Like most of the Borana region, however, much of the government ranch was heavily bushed – a big change from several decades ago. Why have areas that were once open grasslands turned into dense shrublands? There is no simple answer to this question. Most people in northern Kenya and southern Ethiopia blame the government and other outsiders for banning fire. Traditionally, pastoralists in these areas deliberately set fires to keep back the bush, freshen the grass (the grass that resprouts after fire is highly nutritious) and to get rid of ticks and tsetse flies. Starting around the 70s, fire was banned or discouraged in these areas, preventing people from using this tool to keep small trees and shrubs from establishing.

But is fire the whole story? We think it’s one, but not the only, cause of woody encroachment. There are at least three other things that have also changed in the last few decades. For one thing, grazing pressure has increased, so there is less grass to compete with the trees. Another change is one we mentioned two posts ago: no more elephants (or rhino). Without these hugely destructive herbivores, trees also gain the upper hand. And what about climate change? There is some evidence that rising carbon dioxide levels favor trees over tropical grasses.

Regardless of the cause, though, the result stands: there are a lot of trees in most of these rangelands now, a lot more than people want, and undoing that change is a huge task (more on that tomorrow).

Ethiopia Day 5: August 30th

Tegegn picked us up at 6:30 and we were on our way for a long day on the road. Our destination was Yabello, in the south of the country – a good 600 plus kilometers from Awash. In the early morning light, we crossed back through the lava-crater landscape, climbing out of the hot lowlands and back up to the highlands towards Addis Ababa. Well before Addis, though, we turned south and back into the Rift Valley, passing a series of lakes on either side of the road. The landscape was heavily agricultural, with green fields of tef, beans, and maize.

From the lake region we climbed up into the highlands again. Here, instead of flat fields of tef, we found a rugged terrain with many fruit trees, coffee bushes, and false banana trees (the stems of the false banana, we learned, are a staple food in this area). This was the land of the Sidama people. As we passed by, young boys would come running out to sell us their various fruits. Tegegn bought some guavas, which we bit into with delight.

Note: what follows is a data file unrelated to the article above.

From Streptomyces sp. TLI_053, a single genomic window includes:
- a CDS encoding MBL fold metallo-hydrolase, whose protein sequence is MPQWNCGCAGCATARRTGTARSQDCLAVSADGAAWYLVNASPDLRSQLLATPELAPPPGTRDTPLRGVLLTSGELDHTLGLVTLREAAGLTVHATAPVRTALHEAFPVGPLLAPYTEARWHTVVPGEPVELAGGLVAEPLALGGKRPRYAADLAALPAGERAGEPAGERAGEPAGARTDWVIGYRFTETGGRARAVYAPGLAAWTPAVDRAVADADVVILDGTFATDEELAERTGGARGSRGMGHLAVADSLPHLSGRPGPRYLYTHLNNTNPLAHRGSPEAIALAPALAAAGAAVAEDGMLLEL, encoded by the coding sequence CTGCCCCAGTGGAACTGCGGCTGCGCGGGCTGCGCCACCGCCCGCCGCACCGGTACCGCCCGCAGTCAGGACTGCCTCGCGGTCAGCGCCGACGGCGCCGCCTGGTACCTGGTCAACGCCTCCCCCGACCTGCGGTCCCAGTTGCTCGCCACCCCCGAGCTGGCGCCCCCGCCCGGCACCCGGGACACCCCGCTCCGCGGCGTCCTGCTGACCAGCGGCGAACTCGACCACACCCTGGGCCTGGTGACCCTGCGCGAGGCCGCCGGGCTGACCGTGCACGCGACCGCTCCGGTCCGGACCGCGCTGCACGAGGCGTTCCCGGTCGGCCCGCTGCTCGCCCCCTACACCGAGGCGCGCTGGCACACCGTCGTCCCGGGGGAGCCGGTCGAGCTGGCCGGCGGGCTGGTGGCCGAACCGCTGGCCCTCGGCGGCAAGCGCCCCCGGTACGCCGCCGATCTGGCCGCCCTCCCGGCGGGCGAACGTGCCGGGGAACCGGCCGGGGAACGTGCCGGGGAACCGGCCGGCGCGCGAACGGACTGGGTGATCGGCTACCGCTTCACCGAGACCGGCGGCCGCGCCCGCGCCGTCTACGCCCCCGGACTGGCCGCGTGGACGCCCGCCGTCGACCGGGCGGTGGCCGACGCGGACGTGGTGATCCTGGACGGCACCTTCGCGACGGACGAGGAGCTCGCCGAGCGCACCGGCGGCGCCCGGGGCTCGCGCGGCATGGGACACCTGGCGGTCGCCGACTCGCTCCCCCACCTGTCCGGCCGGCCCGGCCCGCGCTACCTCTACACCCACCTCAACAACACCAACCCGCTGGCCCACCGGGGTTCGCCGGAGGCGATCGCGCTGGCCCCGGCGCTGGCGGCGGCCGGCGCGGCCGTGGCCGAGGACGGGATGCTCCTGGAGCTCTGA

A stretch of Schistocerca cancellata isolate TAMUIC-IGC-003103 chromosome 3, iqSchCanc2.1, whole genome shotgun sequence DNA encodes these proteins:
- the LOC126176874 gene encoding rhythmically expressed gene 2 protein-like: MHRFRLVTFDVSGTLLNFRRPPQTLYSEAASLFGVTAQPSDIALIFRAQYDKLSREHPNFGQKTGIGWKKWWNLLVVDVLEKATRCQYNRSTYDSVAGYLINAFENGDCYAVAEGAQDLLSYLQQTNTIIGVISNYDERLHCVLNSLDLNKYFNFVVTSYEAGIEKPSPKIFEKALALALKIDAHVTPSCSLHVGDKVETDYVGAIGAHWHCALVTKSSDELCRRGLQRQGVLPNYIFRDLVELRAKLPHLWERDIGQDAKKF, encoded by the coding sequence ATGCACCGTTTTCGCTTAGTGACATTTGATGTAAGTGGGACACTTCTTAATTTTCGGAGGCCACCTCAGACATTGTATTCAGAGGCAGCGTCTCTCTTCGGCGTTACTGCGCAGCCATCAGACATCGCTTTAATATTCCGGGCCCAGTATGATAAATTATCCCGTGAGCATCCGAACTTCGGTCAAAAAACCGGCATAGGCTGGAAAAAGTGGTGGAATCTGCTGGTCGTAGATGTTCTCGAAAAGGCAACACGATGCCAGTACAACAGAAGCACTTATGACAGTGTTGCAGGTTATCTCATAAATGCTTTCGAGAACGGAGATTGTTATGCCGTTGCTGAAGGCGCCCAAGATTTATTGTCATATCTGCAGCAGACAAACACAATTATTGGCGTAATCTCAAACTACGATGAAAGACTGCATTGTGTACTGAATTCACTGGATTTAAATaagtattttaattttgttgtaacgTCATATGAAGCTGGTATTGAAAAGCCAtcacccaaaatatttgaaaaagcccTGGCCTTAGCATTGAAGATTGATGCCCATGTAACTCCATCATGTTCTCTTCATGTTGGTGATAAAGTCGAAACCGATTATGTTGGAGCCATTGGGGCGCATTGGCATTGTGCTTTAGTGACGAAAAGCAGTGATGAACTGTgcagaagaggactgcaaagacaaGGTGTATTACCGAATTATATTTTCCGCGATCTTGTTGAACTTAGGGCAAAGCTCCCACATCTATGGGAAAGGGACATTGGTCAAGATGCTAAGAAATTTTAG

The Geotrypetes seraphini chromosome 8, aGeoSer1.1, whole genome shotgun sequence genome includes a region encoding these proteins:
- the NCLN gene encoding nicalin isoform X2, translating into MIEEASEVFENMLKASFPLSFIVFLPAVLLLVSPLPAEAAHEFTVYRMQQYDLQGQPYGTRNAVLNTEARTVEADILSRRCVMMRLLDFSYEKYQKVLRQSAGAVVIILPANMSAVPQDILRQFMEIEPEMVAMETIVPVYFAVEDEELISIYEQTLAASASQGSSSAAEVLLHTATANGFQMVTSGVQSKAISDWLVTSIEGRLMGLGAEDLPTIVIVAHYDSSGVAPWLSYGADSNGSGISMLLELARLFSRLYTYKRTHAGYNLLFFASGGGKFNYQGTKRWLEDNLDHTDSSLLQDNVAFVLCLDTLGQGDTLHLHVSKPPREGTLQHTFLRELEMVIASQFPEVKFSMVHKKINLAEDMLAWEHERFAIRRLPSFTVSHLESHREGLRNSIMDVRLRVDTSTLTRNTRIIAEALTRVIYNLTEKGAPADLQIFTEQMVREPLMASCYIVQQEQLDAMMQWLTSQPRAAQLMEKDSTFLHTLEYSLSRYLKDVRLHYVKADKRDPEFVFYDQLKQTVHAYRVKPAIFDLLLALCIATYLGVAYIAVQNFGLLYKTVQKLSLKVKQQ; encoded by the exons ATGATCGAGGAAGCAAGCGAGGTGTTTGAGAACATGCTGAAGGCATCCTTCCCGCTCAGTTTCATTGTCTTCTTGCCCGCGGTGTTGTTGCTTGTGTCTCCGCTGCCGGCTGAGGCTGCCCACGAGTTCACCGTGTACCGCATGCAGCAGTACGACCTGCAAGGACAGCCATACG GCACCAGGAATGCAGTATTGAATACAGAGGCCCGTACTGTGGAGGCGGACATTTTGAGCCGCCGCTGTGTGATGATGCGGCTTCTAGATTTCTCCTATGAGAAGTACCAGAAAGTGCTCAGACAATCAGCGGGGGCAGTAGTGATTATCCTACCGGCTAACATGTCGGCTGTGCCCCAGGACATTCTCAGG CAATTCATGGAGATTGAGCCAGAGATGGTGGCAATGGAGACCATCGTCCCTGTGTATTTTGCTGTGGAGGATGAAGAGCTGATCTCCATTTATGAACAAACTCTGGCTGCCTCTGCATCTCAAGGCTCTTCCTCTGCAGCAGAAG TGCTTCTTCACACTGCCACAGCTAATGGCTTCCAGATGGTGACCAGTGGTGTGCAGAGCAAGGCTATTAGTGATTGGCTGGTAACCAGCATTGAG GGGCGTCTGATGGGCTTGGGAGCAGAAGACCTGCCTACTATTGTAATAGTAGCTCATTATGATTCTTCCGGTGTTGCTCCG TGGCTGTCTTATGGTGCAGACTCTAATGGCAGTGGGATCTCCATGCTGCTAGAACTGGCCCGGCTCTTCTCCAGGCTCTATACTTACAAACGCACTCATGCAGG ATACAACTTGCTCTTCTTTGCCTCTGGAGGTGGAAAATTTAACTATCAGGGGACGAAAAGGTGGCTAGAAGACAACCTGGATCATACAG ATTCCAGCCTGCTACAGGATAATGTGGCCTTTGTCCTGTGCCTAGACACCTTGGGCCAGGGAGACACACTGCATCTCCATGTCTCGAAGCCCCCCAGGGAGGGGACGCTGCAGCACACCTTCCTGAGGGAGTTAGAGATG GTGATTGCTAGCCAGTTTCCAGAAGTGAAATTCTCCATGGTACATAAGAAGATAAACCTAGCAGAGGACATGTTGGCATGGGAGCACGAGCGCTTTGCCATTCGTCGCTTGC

The houses in this area were also quite special. Some were large, round huts made of thick piles of false banana stalks and leaves. Others were square with a small veranda in front. These were adorned with geometrically patterned wooden doors and shutters, and sometimes the wood work and trim were painted in bright colors. It was, all in all, a very beautiful area. (Unfortunately, we could not get any photos as we were whizzing by on the well-paved road).

We were only about an hour from Yabello when the road finally started to descend. In a short time, we entered a much drier land, full of shrubs and grass and red, red earth. In the valleys, there were dry fields of maize and tef. This, then, was the land of the Borana people. It was somehow a familiar place – the landscape itself so much like northern Kenya – and so different at the same time with all these fields amid the grazing land. (The maize, by the way, was all dry – a failed crop, even though the rains did reach southern Ethiopia this year, unlike Kenya).

We checked into the Yabello Motel on a busy crossroads 200 km from the Kenyan border. The last hours of the day passed resting from the long drive before we ate some shiro and firfir at the motel. It was, as Tegegn called it, “watery shiro.” Overpriced, too, at 20 birr ($2).

A couple of responses

A couple of responses to comments before we get down to Day 5… Yes, it was exciting to get the perspective of women in a community meeting! What surprised us was that the women were relatively content with the changes in their lot over the last 30 years or so. We expected them to feel the pinch of less milk and meat, but although they did express a wish for more forage and milk, they were also quite happy that water is more available now than it was before. Between the government and aid organizations, wells and cisterns for drinking water are now much closer to settlement areas. And when you think about walking many kilometers every day with a 20 liter jug of water on your back – all the water your family will get for that day – you really do appreciate that life has probably improved for these women. The women were also happier with a slightly more settled life because it means their kids can go to school. So, the classic tradeoffs between a more mobile life (better for the livestock and rangeland) and a more settled life (better for health, education, etc.).

Anna, you asked about elephants, and we just wanted to add that elephants are virtually extinct in Ethiopia. While we were there, we happened to see a short TV clip about a group of elephants that still lives in the far east of the country, but through most of the country’s park and rangeland, there are none left. (More on the absence of wildlife later).

Sauwah, you asked why bush encroachment is happening – an important question, and we’ll talk about that a bit more in one of the next posts, since it is a huge issue in southern Ethiopia as well as northern Kenya (and many other semi-arid rangelands around the world).

Ethiopia Day 4: August 29th